Living with Robots: Emerging Issues on the Psychological and Social Implications of Robotics focuses on the issues that come to bear when humans interact and collaborate with robots. The book dives deeply into critical factors that impact how individuals interact with robots at home, work and play. It includes topics ranging from robot anthropomorphic design, degree of autonomy, trust, individual differences and machine learning. While other books focus on engineering capabilities or the highly conceptual, philosophical issues of human-robot interaction, this resource tackles the human elements at play in these interactions, which are essential if humans and robots are to coexist and collaborate effectively.
Authored by key psychology robotics researchers, the book limits its focus to specifically those robots who are intended to interact with people, including technology such as drones, self-driving cars, and humanoid robots. Forward-looking, the book examines robots not as the novelty they used to be, but rather the practical idea of robots participating in our everyday lives.
- Explores how individual differences in cognitive abilities and personality influence human-robot interaction
- Examines the human response to robot autonomy
- Includes tools and methods for the measurement of social emotion with robots
- Delves into a broad range of domains - military, caregiving, toys, surgery, and more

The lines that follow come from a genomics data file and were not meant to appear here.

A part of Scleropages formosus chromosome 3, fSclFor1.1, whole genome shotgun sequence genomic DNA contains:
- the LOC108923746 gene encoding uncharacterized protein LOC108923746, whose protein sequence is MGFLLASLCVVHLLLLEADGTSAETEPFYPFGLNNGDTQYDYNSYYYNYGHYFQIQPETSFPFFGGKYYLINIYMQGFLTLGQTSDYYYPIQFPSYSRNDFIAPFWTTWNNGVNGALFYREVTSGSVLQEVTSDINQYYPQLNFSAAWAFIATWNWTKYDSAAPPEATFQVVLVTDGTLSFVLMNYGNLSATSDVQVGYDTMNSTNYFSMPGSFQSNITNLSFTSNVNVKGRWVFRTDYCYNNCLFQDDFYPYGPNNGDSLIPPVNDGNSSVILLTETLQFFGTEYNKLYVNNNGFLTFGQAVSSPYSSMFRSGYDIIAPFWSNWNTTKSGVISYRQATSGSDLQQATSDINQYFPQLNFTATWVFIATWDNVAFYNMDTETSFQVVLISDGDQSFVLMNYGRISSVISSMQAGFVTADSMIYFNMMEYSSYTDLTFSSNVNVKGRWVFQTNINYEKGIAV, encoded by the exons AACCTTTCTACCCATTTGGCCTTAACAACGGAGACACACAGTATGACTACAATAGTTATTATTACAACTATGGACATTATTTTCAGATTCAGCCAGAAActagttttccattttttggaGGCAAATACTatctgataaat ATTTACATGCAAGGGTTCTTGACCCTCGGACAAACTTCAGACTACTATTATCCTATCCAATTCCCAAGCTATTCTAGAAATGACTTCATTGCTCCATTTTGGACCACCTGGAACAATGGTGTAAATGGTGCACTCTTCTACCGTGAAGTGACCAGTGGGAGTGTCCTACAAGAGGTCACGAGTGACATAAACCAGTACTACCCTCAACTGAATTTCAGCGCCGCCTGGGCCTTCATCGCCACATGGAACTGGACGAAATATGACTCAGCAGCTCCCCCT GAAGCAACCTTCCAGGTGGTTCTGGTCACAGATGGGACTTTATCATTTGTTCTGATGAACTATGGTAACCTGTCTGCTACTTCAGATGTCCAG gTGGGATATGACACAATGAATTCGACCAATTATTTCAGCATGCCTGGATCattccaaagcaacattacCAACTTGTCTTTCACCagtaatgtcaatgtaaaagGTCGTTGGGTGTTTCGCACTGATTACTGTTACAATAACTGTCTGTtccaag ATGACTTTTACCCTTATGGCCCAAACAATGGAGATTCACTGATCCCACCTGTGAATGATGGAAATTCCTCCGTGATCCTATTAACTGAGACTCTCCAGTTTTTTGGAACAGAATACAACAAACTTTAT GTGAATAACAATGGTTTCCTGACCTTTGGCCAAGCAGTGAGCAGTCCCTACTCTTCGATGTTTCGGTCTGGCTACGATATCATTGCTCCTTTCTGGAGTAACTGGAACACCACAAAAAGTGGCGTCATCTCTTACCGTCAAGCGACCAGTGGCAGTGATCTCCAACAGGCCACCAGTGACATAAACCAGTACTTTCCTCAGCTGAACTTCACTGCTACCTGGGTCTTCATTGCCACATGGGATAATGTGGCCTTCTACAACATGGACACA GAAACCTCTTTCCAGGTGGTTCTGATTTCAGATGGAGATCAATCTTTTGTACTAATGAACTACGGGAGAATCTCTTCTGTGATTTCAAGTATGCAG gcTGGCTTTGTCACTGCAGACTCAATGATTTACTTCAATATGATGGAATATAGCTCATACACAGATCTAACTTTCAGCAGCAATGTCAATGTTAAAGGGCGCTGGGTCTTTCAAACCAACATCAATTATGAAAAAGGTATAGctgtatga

- Anticipates the issues we will encountering with robots in the next ten years
- Foreword by Maggie Jackson
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1. Transparent Interaction and Human-Robot Collaboration for Military Operations 2. On the Social Perception of Robots: Measurement, Moderation, and Implications 3. Robotics to Support Aging in Place 4. Emotion, Military, Robotics 5. Development and Current State of Robotic Surgery 6. Regulating Safety-Critical Autonomous Systems: Past, Present, and Future Perspectives 7. The Role of Consumer Robots in our Everyday Lives 8. Principles of Evacuation Robots 9. Humans Interacting with Intelligent Machines: At the Crossroads of Symbiotic Teamwork
Richard Pak is Associate Professor at Clemson University Department of Psychology. His research looks at how age-related changes in cognition affect people's ability to use technology. He is the lab director of the Cognition, Aging, and Technology Lab at Clemson. He is author of the book Designing Displays for Older Adults (2010) and co-edits the Human Factors Blog (http://humanfactorsblog.org/).
de Visser, Ewart J.
Ewart J. de Visser is a senior human factors Scientist and director of human factors and UX research at Perceptronics Solutions Inc. He is the head of the TRUMAN Lab where he oversees studies on trust and automation.
Ericka Rovira is an Associate Professor in the Engineering Psychology Program, United States Military Academy, West Point, New York. Her current research interest lies in human automation interaction in complex domains. Specifically, her expertise lies in designing information and decision support tools taking into account the cognitive capabilities and limitations of human operators in complex environments.